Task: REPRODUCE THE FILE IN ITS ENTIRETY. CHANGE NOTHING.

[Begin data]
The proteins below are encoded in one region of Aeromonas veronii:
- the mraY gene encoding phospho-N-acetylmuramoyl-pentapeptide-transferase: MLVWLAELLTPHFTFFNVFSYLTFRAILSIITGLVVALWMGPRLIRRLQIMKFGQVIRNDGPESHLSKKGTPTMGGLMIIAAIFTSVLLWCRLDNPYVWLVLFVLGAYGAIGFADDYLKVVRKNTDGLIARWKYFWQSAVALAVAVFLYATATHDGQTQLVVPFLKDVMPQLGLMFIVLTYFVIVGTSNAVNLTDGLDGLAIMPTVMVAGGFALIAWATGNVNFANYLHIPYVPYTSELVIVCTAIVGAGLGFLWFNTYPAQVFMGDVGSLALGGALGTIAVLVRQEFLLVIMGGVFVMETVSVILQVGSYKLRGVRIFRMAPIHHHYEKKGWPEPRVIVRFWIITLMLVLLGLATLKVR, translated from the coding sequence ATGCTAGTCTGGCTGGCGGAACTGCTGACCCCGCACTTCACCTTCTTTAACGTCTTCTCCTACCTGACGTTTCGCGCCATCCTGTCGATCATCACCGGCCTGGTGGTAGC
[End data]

The proteins below are encoded in one region of Aeromonas veronii:
- the mraY gene encoding phospho-N-acetylmuramoyl-pentapeptide-transferase: MLVWLAELLTPHFTFFNVFSYLTFRAILSIITGLVVALWMGPRLIRRLQIMKFGQVIRNDGPESHLSKKGTPTMGGLMIIAAIFTSVLLWCRLDNPYVWLVLFVLGAYGAIGFADDYLKVVRKNTDGLIARWKYFWQSAVALAVAVFLYATATHDGQTQLVVPFLKDVMPQLGLMFIVLTYFVIVGTSNAVNLTDGLDGLAIMPTVMVAGGFALIAWATGNVNFANYLHIPYVPYTSELVIVCTAIVGAGLGFLWFNTYPAQVFMGDVGSLALGGALGTIAVLVRQEFLLVIMGGVFVMETVSVILQVGSYKLRGVRIFRMAPIHHHYEKKGWPEPRVIVRFWIITLMLVLLGLATLKVR, translated from the coding sequence ATGCTAGTCTGGCTGGCGGAACTGCTGACCCCGCACTTCACCTTCTTTAACGTCTTCTCCTACCTGACGTTTCGCGCCATCCTGTCGATCATCACCGGCCTGGTGGTAGC